Archive for the How Tables are Made Category
One of the reasons we love our location in central North Carolina is the great weather. Even now, in early Spring, we often get warm, sunny afternoons which allow our artisans to move some of their work outside. In this photo Brian details the edge of a boat-shaped glass conference table with an angle grinder.
Your conference table top can be built in a single piece, or in multiple sections. The decision is based on several factors:
Table size: Stoneline Designs builds conference tables up to 30 feet long. However, 10′ is the maximum size top (116″ for shaped glass) that we can fabricate and ship in one piece. A conference table top larger than 10′ must be in multiple pieces.
Access: If a 10′ table top will be made in one piece, all access points must be carefully measured: doorways, elevator, stairwell, tight corners, etc. Remember that the top will be a few inches longer when crated. If any access point is not large enough, the top should be made in multiple pieces.
Design: A single piece top has a smooth, professional appearance. On the other hand, we incorporate the breaks in a multiple piece top into the design for a sophisticated look. Some tables even have different finishes or materials for different sections of the top. Either approach makes an attractive table, depending on the look you are going for in your conference room.
Power/Wiring: A round wiring grommet can be installed in any conference table top, whether single or multiple pieces. A wiring trough runs along the center of the table, and requires the top to be built in multiple sections.
Seating: We plan the break between top sections to fall between chairs, for more comfortable seating. For example, a 10′ table will typically seat 10: 4 along each side and 1 on each end. We would divide a 10′ top into 2- 5′ sections so that the break occurs between the 2 center chairs. A 12.5′ table could be made in 2 or 3 sections, depending on whether the table would seat 4 or 5 on each side. We use this same principle for dividing larger tops as well. With careful planning a conference table can be designed so that no chair is placed in front of a pedestal or break in the top, even up to 30′ long.
One of the fun thing about being at Stoneline is getting to see beautiful tables take shape from raw materials. Yesterday, our artisan Bart (with help from Mace) cut a boat shaped granite conference table top, 66″ wide x 16′ long, from three pieces of absolute black granite.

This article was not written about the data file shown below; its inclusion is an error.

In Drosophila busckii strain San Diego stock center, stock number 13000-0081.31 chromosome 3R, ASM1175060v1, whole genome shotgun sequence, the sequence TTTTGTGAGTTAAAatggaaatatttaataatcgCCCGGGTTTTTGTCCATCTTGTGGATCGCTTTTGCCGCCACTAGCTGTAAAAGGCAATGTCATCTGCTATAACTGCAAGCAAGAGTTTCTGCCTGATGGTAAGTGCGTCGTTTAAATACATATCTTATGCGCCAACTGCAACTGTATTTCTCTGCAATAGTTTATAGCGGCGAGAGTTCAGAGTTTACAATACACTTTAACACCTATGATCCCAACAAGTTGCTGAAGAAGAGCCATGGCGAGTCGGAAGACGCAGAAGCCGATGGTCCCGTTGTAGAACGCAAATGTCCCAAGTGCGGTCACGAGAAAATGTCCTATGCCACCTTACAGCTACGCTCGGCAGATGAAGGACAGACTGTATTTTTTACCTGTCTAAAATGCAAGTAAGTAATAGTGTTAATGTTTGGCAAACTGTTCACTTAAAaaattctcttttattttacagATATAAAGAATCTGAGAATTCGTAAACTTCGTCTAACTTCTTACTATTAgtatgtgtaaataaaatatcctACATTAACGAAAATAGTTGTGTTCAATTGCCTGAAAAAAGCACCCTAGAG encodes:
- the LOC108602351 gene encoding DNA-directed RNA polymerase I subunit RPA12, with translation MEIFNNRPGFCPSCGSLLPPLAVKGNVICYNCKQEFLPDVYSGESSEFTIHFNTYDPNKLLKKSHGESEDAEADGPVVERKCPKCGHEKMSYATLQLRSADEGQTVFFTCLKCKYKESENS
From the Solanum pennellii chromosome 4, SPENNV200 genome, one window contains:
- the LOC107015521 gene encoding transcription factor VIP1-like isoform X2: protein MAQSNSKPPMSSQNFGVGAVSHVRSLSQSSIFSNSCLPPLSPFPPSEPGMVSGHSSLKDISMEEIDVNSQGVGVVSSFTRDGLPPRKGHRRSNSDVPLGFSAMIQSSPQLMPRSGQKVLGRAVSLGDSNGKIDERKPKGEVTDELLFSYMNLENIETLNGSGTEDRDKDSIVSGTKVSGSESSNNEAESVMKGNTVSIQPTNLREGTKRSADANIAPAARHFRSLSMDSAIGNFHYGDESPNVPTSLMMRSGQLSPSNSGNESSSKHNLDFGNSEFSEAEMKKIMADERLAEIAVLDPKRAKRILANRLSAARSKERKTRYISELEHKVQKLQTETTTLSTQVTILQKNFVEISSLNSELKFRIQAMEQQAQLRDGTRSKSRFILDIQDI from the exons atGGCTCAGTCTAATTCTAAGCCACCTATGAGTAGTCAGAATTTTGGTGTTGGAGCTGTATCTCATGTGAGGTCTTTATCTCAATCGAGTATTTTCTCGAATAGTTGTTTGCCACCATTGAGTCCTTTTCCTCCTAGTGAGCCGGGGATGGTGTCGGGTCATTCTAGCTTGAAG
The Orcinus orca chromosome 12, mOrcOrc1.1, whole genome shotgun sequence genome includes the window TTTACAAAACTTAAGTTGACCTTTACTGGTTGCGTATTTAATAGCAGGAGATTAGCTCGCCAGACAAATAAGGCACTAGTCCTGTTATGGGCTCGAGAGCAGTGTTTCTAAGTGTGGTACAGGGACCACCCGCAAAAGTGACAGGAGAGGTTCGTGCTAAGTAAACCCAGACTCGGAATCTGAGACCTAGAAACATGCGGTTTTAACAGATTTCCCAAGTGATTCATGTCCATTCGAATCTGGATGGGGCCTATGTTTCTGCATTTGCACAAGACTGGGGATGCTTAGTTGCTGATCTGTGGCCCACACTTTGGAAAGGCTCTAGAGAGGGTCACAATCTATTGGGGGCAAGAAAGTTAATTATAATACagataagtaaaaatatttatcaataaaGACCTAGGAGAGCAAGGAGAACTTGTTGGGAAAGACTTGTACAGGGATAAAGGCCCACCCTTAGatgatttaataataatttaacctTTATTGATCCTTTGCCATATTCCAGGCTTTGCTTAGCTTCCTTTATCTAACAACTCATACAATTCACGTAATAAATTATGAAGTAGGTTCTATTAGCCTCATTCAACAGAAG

Spring has arrived in North Carolina, and when weather permits, our artisans move some of their work outside. Here Mace uses a diamond drum to polish the wiring hole in a glass conference table top.
When the conference table is assembled, the hole will be fitted with a wiring grommet which houses power and data jacks under a removable cover. Most wiring grommets are flanged to cover the edge of the hole, and sit up on top of the table. Stoneline uses a grommet without a flange which is set flush with the tabletop surface, leaving the edge of the hole exposed. We hand polish and edge detail the hole, creating a focal point in the design of the table.
Running water reduces friction as Mace works, and tape protects the glass table top in case the diamond drum slips.
In this photo, Stoneline artisan Dave continues work on the desk he and Chuck glued up a few days before. Dave uses a chisel and sandpaper to remove imperfections like dried glue marks, and make the tiny adjustments necessary to be sure every inch of the desk meets our quality standard. He will spend many hours on this step of building the desk.
In wood furniture construction “gluing up” is the crucial step when all the parts come together and the finished piece takes shape. In these photos, watch as Stoneline artisans Dave and Chuck glue up a Cessina desk.
This Cessina desk in maple has just been glued up. Stoneline artisans Dave and Chuck measure every angle of the desk before the glue dries, to make sure the desk has been properly fitted together. The desk will be finished with a Wenge stain.
The Stoneline Designs team receives a shipment of granite for upcoming conference table orders. In this photo Brian, Rob and Mace guide a granite slab off the truck while Bart drives the forklift.
In this photo, Stoneline Designs artisan Mace sands the beveled edge of a granite conference table. Running water reduces heat from friction, and keeps the sander from clogging with debris. The water appears cloudy due to debris rinsing away from the sanding surface.This granite will be used as part of a multiple piece conference table top, held together with a T-bar in between each piece of granite. Mace stops frequently and measures the bevel against the T-bar, to make sure the edge of the bevel and the edge of the T-bar line up perfectly. This takes time, but ensures a perfect fit and seamless appearance to the finished conference table.